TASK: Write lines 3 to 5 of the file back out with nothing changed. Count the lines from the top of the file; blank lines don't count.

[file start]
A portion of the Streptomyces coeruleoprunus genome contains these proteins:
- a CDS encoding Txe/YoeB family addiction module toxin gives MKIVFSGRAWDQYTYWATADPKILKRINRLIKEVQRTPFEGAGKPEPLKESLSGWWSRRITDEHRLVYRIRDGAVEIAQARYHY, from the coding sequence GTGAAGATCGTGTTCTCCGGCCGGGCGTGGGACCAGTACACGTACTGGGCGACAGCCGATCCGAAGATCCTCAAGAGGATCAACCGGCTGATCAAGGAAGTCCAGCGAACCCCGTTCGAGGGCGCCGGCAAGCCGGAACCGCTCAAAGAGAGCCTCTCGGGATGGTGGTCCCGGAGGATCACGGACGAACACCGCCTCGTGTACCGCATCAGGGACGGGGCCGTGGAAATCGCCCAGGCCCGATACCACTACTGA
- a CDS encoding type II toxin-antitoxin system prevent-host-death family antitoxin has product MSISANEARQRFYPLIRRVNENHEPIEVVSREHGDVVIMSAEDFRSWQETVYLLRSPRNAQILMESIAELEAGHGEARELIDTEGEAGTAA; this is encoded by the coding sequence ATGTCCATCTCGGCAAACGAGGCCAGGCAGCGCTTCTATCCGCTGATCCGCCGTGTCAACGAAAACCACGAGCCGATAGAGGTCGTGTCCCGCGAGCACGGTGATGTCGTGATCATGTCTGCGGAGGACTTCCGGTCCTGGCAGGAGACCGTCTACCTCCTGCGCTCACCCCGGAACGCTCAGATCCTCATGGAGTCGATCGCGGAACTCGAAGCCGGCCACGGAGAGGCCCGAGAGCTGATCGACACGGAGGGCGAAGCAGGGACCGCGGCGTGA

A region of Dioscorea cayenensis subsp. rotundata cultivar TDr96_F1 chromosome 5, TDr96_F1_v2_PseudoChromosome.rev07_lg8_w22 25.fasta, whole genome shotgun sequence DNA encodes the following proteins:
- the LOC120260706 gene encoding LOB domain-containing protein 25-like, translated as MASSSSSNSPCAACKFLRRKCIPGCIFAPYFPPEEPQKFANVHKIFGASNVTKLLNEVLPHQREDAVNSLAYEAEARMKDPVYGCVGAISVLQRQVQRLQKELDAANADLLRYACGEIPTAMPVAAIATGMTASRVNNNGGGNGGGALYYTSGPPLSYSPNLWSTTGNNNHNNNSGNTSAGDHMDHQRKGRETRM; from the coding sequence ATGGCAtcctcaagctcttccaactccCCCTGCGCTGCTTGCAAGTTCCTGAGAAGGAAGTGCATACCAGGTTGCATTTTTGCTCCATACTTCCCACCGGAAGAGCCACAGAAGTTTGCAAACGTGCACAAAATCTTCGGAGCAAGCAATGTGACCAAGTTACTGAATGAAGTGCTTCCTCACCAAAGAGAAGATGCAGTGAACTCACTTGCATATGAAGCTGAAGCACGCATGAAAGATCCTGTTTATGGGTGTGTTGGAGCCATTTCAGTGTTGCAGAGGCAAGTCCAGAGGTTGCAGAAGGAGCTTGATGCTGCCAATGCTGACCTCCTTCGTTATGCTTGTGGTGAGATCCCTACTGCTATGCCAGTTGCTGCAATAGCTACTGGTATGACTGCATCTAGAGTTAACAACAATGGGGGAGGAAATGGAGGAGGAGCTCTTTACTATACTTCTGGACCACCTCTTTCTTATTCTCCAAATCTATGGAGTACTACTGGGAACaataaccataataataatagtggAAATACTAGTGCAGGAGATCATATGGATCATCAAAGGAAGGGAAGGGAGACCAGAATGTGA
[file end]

- a CDS encoding type II toxin-antitoxin system prevent-host-death family antitoxin has product MSISANEARQRFYPLIRRVNENHEPIEVVSREHGDVVIMSAEDFRSWQETVYLLRSPRNAQILMESIAELEAGHGEARELIDTEGEAGTAA; this is encoded by the coding sequence ATGTCCATCTCGGCAAACGAGGCCAGGCAGCGCTTCTATCCGCTGATCCGCCGTGTCAACGAAAACCACGAGCCGATAGAGGTCGTGTCCCGCGAGCACGGTGATGTCGTGATCATGTCTGCGGAGGACTTCCGGTCCTGGCAGGAGACCGTCTACCTCCTGCGCTCACCCCGGAACGCTCAGATCCTCATGGAGTCGATCGCGGAACTCGAAGCCGGCCACGGAGAGGCCCGAGAGCTGATCGACACGGAGGGCGAAGCAGGGACCGCGGCGTGA

A region of Dioscorea cayenensis subsp. rotundata cultivar TDr96_F1 chromosome 5, TDr96_F1_v2_PseudoChromosome.rev07_lg8_w22 25.fasta, whole genome shotgun sequence DNA encodes the following proteins:
- the LOC120260706 gene encoding LOB domain-containing protein 25-like, translated as MASSSSSNSPCAACKFLRRKCIPGCIFAPYFPPEEPQKFANVHKIFGASNVTKLLNEVLPHQREDAVNSLAYEAEARMKDPVYGCVGAISVLQRQVQRLQKELDAANADLLRYACGEIPTAMPVAAIATGMTASRVNNNGGGNGGGALYYTSGPPLSYSPNLWSTTGNNNHNNNSGNTSAGDHMDHQRKGRETRM; from the coding sequence ATGGCAtcctcaagctcttccaactccCCCTGCGCTGCTTGCAAGTTCCTGAGAAGGAAGTGCATACCAGGTTGCATTTTTGCTCCATACTTCCCACCGGAAGAGCCACAGAAGTTTGCAAACGTGCACAAAATCTTCGGAGCAAGCAATGTGACCAAGTTACTGAATGAAGTGCTTCCTCACCAAAGAGAAGATGCAGTGAACTCACTTGCATATGAAGCTGAAGCACGCATGAAAGATCCTGTTTATGGGTGTGTTGGAGCCATTTCAGTGTTGCAGAGGCAAGTCCAGAGGTTGCAGAAGGAGCTTGATGCTGCCAATGCTGACCTCCTTCGTTATGCTTGTGGTGAGATCCCTACTGCTATGCCAGTTGCTGCAATAGCTACTGGTATGACTGCATCTAGAGTTAACAACAATGGGGGAGGAAATGGAGGAGGAGCTCTTTACTATACTTCTGGACCACCTCTTTCTTATTCTCCAAATCTATGGAGTACTACTGGGAACaataaccataataataatagtggAAATACTAGTGCAGGAGATCATATGGATCATCAAAGGAAGGGAAGGGAGACCAGAATGTGA